'Patrick': Film Review | San Sebastian 2019

PATRICK Still 2 - Publicity-H 2019
Courtesy of San Sebastian International Film Festival
You always hurt the one you love.

Actor Goncalo Waddington's directorial debut features Hugo Fernandes as a damaged abduction survivor struggling to reintegrate into his family.

Actor turned writer-director Goncalo Waddington’s debut feature Patrick offers up a dramatic, literal illustration of that old therapeutic adage that “hurt people hurt people.” Filtered through the eyes of its title character (Hugo Fernandes, Cezanne et Moi), a young man who was kidnapped as a child and subjected to years of sexual abuse, the film watches implacably as he abuses both strangers and members of the family he’s reunited with back in Portugal after a 12-year absence.

Even accounting for the intrinsic bleakness of the subject, this is one bitter draft that many may find too unpalatable to drink, especially since it refuses to offer even the tiniest chaser of hope — unlike, say, the thematically similar Room. Moreover, there are some procedural details that fray the basic setup’s plausibility in places. Still, Waddington clearly has game when it comes to building up suspenseful, fetid intensity and — unsurprisingly, given his experience in front of the camera elsewhere (such as Miguel Gomes Arabian Nights films) — handles actors with skill.

In the opening scene, 20-year-old Patrick (Fernandes) is seen having his entirely fat-free body lasered to remove body hair, seemingly in an effort to make him fit a certain ephebe-like ideal of male beauty and mimic a youthfulness that his bad acne and sullen disposition disputes. By night, he prowls night clubs looking for women even younger than himself and getting into fights. 

But by day this semi-feral creature lives like a pampered pet in the plush home of a rich older man with whom he has a sexual relationship. When Patrick throws a raucous party one night, the police break it up, interrupting his attempt to rape a drunk young woman. That leads to the discovery of a website he sells access to on the dark web filled with footage of him violating other semi-conscious young women as well as a years-old clip showing Patrick as a child being abused himself.

Taciturn Patrick barely says a word as at first a French cop and later a Portuguese policeman lay out the backstory, revealing that Patrick’s real name is Mario and that he was abducted from his hometown in Portugal at the age of 8 and presumed lost until now. It’s at this point that the film diverges from the likes of Room by positing that the cops would decide to just drop charges, and send him across the border with a Portuguese detective to be effectively dumped on his mother’s doorstep without any kind of post-traumatic therapy and rehabilitation process.

Given that, it’s hardly any wonder that it goes pretty badly once Mario/Patrick comes “home,” where his clearly seriously depressed and grief-damaged mother (Teresa Sobra) struggles to reconnect with him. After all, she lost a little boy, and this strange young man who seems hesitant to speak his mother tongue and barely remembers his old life is hardly a substitute. Her sister (Carla Maciel), who fusses anxiously and seems to think all problems can be solved with food, arrives with his attractive, engaging young cousin (Alba Baptista), perhaps thinking that Mario will open up to his old playmate from childhood. The strategy works up to the point where it all goes hideously wrong and Patrick/Mario flees back to Belgium to confront the mysterious Mark, whom he can’t stop trying to connect to on the phone.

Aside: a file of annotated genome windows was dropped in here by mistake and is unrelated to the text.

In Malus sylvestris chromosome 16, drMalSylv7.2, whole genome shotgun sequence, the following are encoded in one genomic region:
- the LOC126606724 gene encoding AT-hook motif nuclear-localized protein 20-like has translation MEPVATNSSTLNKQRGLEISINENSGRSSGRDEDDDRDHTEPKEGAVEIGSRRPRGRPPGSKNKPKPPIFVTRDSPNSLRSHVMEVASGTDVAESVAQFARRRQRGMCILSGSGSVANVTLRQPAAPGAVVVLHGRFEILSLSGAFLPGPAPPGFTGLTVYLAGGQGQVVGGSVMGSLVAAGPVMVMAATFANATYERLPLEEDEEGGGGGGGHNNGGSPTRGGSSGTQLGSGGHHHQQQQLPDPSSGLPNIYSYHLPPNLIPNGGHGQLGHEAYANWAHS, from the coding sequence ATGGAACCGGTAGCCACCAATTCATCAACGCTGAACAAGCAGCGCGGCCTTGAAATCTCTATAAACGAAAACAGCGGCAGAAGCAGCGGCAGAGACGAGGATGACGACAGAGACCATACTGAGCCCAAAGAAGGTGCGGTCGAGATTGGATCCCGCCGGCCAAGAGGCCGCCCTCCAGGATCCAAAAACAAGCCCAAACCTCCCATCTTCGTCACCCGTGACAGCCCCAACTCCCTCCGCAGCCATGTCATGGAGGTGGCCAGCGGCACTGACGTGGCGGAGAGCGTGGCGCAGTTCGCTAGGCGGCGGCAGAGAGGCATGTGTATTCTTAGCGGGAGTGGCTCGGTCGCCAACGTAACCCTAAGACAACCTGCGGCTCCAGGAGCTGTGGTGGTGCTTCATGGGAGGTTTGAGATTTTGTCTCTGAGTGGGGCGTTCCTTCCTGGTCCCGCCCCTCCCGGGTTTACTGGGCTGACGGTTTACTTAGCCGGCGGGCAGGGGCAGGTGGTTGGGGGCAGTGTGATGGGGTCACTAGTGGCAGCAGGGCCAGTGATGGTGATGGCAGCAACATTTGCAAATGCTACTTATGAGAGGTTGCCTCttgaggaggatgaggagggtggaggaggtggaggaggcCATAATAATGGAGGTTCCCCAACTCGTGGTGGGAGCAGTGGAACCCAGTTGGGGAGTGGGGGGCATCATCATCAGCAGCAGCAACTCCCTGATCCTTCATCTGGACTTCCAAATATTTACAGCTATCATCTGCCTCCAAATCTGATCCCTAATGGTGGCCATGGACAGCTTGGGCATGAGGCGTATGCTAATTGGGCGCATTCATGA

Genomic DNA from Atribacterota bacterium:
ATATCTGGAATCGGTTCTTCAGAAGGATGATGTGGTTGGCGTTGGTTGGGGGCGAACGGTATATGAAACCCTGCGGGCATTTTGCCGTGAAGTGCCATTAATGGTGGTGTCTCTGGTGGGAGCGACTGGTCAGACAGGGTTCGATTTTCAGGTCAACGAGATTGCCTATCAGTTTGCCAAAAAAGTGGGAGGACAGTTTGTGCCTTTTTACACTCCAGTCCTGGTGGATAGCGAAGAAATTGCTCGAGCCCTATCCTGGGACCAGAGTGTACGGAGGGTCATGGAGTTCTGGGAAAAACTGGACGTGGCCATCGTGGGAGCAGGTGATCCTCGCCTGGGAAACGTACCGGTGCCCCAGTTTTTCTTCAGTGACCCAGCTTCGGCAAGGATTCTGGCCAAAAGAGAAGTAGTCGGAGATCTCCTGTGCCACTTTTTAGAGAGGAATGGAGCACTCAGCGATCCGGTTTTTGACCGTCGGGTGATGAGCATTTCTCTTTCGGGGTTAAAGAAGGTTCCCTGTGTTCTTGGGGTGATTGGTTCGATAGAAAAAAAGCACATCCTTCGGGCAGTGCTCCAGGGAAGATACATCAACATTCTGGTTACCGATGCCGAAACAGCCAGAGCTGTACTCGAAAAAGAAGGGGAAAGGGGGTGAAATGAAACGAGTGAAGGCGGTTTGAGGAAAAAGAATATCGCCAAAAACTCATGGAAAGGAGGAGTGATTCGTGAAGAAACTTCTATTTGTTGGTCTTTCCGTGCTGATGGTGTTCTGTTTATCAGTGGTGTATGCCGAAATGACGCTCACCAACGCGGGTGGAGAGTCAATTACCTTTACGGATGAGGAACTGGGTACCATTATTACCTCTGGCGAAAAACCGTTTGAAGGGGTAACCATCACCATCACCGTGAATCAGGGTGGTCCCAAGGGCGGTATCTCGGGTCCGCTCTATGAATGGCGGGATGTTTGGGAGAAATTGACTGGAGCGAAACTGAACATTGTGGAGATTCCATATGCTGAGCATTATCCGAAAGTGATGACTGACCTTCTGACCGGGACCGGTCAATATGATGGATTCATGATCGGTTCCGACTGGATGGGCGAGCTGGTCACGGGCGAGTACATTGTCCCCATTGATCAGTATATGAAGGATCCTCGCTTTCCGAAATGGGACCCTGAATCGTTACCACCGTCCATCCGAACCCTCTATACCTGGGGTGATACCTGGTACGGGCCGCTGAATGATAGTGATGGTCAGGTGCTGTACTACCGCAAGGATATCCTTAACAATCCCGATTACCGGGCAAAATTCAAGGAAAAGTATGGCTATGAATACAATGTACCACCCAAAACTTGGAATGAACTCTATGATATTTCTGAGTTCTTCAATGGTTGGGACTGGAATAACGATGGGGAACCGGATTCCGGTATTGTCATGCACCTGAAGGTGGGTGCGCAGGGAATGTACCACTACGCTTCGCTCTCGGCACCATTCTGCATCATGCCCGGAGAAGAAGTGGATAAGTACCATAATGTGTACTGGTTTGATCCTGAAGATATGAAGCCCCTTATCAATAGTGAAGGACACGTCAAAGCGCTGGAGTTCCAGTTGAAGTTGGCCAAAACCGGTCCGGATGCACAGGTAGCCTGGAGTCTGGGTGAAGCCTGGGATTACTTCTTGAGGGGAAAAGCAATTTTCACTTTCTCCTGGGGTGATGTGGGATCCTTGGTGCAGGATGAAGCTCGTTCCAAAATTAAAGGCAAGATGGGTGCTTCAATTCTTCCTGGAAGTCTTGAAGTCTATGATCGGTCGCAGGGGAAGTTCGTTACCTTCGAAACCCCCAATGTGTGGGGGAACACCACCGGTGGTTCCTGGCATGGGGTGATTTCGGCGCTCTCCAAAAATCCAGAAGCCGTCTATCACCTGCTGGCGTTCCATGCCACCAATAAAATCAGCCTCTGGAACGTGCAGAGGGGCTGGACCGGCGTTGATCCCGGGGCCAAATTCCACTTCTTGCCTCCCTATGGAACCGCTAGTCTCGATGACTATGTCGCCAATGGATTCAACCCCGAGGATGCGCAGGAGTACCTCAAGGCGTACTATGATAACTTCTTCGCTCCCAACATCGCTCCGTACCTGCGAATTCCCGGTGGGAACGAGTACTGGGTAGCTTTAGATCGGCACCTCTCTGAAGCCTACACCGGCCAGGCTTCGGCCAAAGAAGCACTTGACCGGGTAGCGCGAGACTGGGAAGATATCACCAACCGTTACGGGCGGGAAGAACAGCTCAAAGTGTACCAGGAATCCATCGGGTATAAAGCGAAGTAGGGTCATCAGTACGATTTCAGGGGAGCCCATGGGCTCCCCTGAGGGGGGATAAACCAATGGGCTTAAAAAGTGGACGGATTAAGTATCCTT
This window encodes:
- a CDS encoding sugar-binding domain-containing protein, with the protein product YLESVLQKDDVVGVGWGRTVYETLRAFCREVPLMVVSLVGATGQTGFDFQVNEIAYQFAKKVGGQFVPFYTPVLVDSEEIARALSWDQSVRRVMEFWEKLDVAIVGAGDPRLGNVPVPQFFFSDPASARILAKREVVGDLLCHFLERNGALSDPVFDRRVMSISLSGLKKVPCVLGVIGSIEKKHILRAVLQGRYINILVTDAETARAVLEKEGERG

The long, somewhat ponderous midsection, full of intentionally phatic small talk from people who don’t know what to say in these extraordinary circumstances, is bookended by lurid scenes of violence that punctuate but don’t necessarily resolve the story’s emotional logic. Nevertheless, Waddington’s script and direction evoke through strong visuals and telling silences the fog of pain and remorse that envelops everyone here, even the poor cousin who has carried guilt for 12 years that she didn’t go to meet Mario after soccer practice on the day he was abducted.

In its own quiet way, Patrick confronts viewers with the fact that most people who abuse were themselves abused as children — a fact that’s usually veiled by keeping the original sin hidden by the sedimental layers of age, so that we largely associate sexual abuse as something committed by ugly older people, especially men, not by young people on even younger people. Arguably, it’s Patrick/Mario’s barely-out-of-his-teens youthfulness that makes his own crimes seem so chilling, final and warped. This uncomfortable reminder that such psychology is all too possible is what makes the film so hard to watch.

Production companies: O Som e a Furia, Augenschein Filmproduktion, ZDF
Cast: Hugo Fernandes, Teresa Sobral, Carla Maciel, Alba Baptusta, Miguel Hetz-Kestranek
Director-screenwriter: Goncalo Waddington
Producers: Luis Urbano, Sandro Aguilar
Co-producers: Jonas Katzenstein, Maximilian Leo
Director of photography: Vasco Viana
Art director: Nadia Henriques
Costume designer: Peri De Braganca
Editor: Pedro Filipe Marques
Music: Bruno Pernadas
Casting: Karen Hottois, Anja Dihrberg, Raquel Da Silva
Venue: San Sebastian International Film Festival (Official Selection)
Sales: The Match Factory

103 minutes